Today, many younger workers who joined the workforce during or after the pandemic have only ever worked remotely, so this guide may even help some adjust to partial in-person collaboration after years of only working remotely.

What factors are driving the demand for hybrid office models?

You might expect the popularity of hybrid office models to wane in the aftermath of the pandemic. Instead, the hybrid work model continues to be on the rise.

That’s partly driven by employee preferences. Research from Buffer shows that 98% of employees want to work remotely, at least part of the time, for the rest of their careers.

In addition, Owl Labs’ State of Remote Work report reveals that if they were no longer given the opportunity to work remotely, 67% of workers would expect a pay increase to compensate.

Meanwhile, 46% would “quiet quit” – phoning in their jobs until they can find new employment that fulfills their remote work preferences – dealing serious blows to productivity and profit for their current employers.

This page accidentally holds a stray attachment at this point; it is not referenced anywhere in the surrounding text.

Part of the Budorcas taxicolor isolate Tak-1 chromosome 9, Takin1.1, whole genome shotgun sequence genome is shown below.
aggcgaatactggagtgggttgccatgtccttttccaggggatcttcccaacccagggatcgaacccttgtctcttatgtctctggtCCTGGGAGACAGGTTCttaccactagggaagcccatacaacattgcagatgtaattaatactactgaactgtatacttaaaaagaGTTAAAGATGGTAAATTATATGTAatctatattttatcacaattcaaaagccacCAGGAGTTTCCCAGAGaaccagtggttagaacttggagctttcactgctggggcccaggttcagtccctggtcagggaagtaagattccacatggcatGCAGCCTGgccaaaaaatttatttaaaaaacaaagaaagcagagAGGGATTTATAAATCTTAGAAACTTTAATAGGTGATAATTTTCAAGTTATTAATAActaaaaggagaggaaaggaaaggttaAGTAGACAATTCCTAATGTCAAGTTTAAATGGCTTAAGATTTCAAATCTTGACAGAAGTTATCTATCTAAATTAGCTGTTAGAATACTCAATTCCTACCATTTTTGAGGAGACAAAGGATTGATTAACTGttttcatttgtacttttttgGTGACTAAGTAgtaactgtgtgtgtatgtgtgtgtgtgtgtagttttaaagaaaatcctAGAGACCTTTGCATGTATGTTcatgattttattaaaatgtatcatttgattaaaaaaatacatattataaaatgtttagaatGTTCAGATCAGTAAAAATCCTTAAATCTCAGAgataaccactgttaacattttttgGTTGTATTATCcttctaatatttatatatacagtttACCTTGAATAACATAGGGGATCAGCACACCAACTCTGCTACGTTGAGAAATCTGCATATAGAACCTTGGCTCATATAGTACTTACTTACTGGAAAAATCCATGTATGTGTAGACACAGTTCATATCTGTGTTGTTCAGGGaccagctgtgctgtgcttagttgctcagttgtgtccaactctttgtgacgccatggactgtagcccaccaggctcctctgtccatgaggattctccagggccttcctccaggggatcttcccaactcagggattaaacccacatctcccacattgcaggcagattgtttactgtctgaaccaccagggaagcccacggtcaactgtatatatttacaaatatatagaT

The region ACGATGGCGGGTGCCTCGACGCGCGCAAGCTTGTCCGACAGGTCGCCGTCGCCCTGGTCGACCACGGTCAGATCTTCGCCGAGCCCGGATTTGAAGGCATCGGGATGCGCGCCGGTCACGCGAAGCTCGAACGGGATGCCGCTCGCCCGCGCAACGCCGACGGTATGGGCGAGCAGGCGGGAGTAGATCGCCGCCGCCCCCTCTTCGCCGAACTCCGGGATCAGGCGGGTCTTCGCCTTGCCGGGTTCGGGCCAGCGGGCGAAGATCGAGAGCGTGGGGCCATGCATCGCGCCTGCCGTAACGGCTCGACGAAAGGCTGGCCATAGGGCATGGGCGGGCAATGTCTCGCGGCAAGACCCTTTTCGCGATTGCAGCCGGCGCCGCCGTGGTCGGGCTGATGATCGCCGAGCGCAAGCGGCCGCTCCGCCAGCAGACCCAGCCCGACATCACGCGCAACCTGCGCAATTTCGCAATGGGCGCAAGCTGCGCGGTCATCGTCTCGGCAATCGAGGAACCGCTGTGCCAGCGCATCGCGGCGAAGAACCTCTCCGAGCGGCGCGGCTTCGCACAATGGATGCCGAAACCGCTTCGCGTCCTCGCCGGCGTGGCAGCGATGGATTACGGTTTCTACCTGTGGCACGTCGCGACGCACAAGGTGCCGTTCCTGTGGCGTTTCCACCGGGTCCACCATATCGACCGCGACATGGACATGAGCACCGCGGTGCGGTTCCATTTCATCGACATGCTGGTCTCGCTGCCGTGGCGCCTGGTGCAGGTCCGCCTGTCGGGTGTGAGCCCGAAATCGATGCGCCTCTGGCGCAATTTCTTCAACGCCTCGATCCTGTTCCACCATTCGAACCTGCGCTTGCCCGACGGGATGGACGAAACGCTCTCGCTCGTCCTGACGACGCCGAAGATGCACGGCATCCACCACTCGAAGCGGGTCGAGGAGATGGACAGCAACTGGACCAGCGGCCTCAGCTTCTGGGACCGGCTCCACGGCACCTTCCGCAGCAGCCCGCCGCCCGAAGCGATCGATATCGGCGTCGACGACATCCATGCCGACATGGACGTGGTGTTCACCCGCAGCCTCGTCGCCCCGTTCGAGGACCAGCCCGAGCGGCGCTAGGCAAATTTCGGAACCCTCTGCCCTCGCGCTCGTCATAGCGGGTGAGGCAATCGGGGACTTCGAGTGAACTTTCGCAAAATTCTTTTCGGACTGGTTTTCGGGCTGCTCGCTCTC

Another factor is the productivity of hybrid and remote workers. According to PwC, 57% of organizations reported surpassing their performance and productivity targets over the past 12 months thanks to hybrid work.

Hybrid and remote workers are more productive pie chart

Hybrid work models set workers up for increased success, employee engagement, and job satisfaction – hence their ongoing popularity.

The pros and cons of a hybrid work model

So, should you implement a new hybrid work model for your business? 

In this section, we weigh the benefits of a hybrid work model against its disadvantages.

The pros of hybrid work models at a glance

Better work-life balance